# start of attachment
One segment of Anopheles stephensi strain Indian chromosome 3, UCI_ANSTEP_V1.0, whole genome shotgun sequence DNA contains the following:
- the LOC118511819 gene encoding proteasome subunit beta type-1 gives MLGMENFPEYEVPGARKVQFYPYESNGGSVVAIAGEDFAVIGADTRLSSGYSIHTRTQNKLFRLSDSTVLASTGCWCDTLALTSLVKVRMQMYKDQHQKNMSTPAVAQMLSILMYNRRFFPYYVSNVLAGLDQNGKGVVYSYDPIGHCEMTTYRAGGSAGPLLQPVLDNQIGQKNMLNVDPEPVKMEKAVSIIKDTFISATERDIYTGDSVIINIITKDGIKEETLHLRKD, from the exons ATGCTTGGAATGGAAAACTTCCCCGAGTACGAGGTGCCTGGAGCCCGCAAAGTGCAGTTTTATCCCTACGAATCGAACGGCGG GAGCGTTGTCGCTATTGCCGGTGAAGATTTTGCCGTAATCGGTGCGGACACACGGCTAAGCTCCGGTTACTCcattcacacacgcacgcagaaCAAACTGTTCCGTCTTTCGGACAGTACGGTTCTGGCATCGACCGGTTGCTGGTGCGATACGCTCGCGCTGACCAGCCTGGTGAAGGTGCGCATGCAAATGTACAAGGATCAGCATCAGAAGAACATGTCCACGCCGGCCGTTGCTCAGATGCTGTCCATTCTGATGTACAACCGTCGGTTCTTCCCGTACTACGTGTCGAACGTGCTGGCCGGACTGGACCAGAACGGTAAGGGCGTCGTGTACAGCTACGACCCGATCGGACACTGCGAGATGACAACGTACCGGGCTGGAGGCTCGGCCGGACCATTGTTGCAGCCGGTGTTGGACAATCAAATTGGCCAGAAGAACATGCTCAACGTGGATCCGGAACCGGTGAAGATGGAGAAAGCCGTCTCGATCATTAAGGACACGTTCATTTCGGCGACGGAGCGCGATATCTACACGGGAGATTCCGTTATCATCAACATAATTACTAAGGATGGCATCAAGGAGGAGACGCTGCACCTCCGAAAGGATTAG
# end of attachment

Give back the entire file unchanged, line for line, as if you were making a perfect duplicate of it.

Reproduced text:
One segment of Anopheles stephensi strain Indian chromosome 3, UCI_ANSTEP_V1.0, whole genome shotgun sequence DNA contains the following:
- the LOC118511819 gene encoding proteasome subunit beta type-1 gives MLGMENFPEYEVPGARKVQFYPYESNGGSVVAIAGEDFAVIGADTRLSSGYSIHTRTQNKLFRLSDSTVLASTGCWCDTLALTSLVKVRMQMYKDQHQKNMSTPAVAQMLSILMYNRRFFPYYVSNVLAGLDQNGKGVVYSYDPIGHCEMTTYRAGGSAGPLLQPVLDNQIGQKNMLNVDPEPVKMEKAVSIIKDTFISATERDIYTGDSVIINIITKDGIKEETLHLRKD, from the exons ATGCTTGGAATGGAAAACTTCCCCGAGTACGAGGTGCCTGGAGCCCGCAAAGTGCAGTTTTATCCCTACGAATCGAACGGCGG GAGCGTTGTCGCTATTGCCGGTGAAGATTTTGCCGTAATCGGTGCGGACACACGGCTAAGCTCCGGTTACTCcattcacacacgcacgcagaaCAAACTGTTCCGTCTTTCGGACAGTACGGTTCTGGCATCGACCGGTTGCTGGTGCGATACGCTCGCGCTGACCAGCCTGGTGAAGGTGCGCATGCAAATGTACAAGGATCAGCATCAGAAGAACATGTCCACGCCGGCCGTTGCTCAGATGCTGTCCATTCTGATGTACAACCGTCGGTTCTTCCCGTACTACGTGTCGAACGTGCTGGCCGGACTGGACCAGAACGGTAAGGGCGTCGTGTACAGCTACGACCCGATCGGACACTGCGAGATGACAACGTACCGGGCTGGAGGCTCGGCCGGACCATTGTTGCAGCCGGTGTTGGACAATCAAATTGGCCAGAAGAACATGCTCAACGTGGATCCGGAACCGGTGAAGATGGAGAAAGCCGTCTCGATCATTAAGGACACGTTCATTTCGGCGACGGAGCGCGATATCTACACGGGAGATTCCGTTATCATCAACATAATTACTAAGGATGGCATCAAGGAGGAGACGCTGCACCTCCGAAAGGATTAG